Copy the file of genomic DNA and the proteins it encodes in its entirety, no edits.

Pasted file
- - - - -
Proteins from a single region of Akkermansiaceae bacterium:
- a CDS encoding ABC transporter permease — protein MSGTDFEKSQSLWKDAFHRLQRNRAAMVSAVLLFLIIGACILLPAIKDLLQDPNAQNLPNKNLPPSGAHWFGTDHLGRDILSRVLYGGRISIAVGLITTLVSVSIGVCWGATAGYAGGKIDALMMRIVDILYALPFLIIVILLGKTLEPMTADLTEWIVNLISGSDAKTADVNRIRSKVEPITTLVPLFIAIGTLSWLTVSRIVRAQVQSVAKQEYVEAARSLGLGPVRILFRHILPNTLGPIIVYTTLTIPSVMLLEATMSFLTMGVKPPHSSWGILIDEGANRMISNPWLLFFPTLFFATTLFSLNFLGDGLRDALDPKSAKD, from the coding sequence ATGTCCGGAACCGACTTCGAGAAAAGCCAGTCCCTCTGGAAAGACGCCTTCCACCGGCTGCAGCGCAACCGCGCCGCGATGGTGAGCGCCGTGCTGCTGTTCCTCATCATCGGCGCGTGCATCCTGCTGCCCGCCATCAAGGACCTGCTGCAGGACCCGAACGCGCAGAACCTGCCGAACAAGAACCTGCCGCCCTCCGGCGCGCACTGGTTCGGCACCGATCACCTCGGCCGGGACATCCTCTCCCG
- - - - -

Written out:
Proteins from a single region of Akkermansiaceae bacterium:
- a CDS encoding ABC transporter permease — protein MSGTDFEKSQSLWKDAFHRLQRNRAAMVSAVLLFLIIGACILLPAIKDLLQDPNAQNLPNKNLPPSGAHWFGTDHLGRDILSRVLYGGRISIAVGLITTLVSVSIGVCWGATAGYAGGKIDALMMRIVDILYALPFLIIVILLGKTLEPMTADLTEWIVNLISGSDAKTADVNRIRSKVEPITTLVPLFIAIGTLSWLTVSRIVRAQVQSVAKQEYVEAARSLGLGPVRILFRHILPNTLGPIIVYTTLTIPSVMLLEATMSFLTMGVKPPHSSWGILIDEGANRMISNPWLLFFPTLFFATTLFSLNFLGDGLRDALDPKSAKD, from the coding sequence ATGTCCGGAACCGACTTCGAGAAAAGCCAGTCCCTCTGGAAAGACGCCTTCCACCGGCTGCAGCGCAACCGCGCCGCGATGGTGAGCGCCGTGCTGCTGTTCCTCATCATCGGCGCGTGCATCCTGCTGCCCGCCATCAAGGACCTGCTGCAGGACCCGAACGCGCAGAACCTGCCGAACAAGAACCTGCCGCCCTCCGGCGCGCACTGGTTCGGCACCGATCACCTCGGCCGGGACATCCTCTCCCG